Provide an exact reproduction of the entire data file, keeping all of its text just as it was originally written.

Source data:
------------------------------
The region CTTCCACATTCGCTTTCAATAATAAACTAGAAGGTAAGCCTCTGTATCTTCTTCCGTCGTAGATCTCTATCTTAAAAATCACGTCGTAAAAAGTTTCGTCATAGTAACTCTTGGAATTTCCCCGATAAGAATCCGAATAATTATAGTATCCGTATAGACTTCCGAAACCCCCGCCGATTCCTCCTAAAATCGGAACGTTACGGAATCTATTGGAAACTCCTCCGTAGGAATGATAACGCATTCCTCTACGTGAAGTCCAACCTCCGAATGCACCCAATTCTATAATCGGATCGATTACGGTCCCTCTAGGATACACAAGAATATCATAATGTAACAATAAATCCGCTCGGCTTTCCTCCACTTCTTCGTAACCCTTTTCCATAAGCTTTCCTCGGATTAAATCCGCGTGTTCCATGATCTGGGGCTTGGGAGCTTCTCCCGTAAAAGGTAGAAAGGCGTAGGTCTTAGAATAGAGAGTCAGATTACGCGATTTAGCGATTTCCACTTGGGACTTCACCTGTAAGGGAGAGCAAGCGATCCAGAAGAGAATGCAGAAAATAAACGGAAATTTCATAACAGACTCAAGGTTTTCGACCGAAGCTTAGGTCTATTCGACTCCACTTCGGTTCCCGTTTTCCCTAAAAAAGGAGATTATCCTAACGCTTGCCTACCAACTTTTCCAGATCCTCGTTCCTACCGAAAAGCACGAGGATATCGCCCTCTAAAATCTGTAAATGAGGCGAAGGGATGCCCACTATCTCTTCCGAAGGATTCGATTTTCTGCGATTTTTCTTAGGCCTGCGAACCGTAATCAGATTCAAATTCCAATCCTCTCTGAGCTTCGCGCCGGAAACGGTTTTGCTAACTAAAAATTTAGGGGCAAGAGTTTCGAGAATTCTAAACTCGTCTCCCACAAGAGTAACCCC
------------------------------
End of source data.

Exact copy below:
The region CTTCCACATTCGCTTTCAATAATAAACTAGAAGGTAAGCCTCTGTATCTTCTTCCGTCGTAGATCTCTATCTTAAAAATCACGTCGTAAAAAGTTTCGTCATAGTAACTCTTGGAATTTCCCCGATAAGAATCCGAATAATTATAGTATCCGTATAGACTTCCGAAACCCCCGCCGATTCCTCCTAAAATCGGAACGTTACGGAATCTATTGGAAACTCCTCCGTAGGAATGATAACGCATTCCTCTACGTGAAGTCCAACCTCCGAATGCACCCAATTCTATAATCGGATCGATTACGGTCCCTCTAGGATACACAAGAATATCATAATGTAACAATAAATCCGCTCGGCTTTCCTCCACTTCTTCGTAACCCTTTTCCATAAGCTTTCCTCGGATTAAATCCGCGTGTTCCATGATCTGGGGCTTGGGAGCTTCTCCCGTAAAAGGTAGAAAGGCGTAGGTCTTAGAATAGAGAGTCAGATTACGCGATTTAGCGATTTCCACTTGGGACTTCACCTGTAAGGGAGAGCAAGCGATCCAGAAGAGAATGCAGAAAATAAACGGAAATTTCATAACAGACTCAAGGTTTTCGACCGAAGCTTAGGTCTATTCGACTCCACTTCGGTTCCCGTTTTCCCTAAAAAAGGAGATTATCCTAACGCTTGCCTACCAACTTTTCCAGATCCTCGTTCCTACCGAAAAGCACGAGGATATCGCCCTCTAAAATCTGTAAATGAGGCGAAGGGATGCCCACTATCTCTTCCGAAGGATTCGATTTTCTGCGATTTTTCTTAGGCCTGCGAACCGTAATCAGATTCAAATTCCAATCCTCTCTGAGCTTCGCGCCGGAAACGGTTTTGCTAACTAAAAATTTAGGGGCAAGAGTTTCGAGAATTCTAAACTCGTCTCCCACAAGAGTAACCCC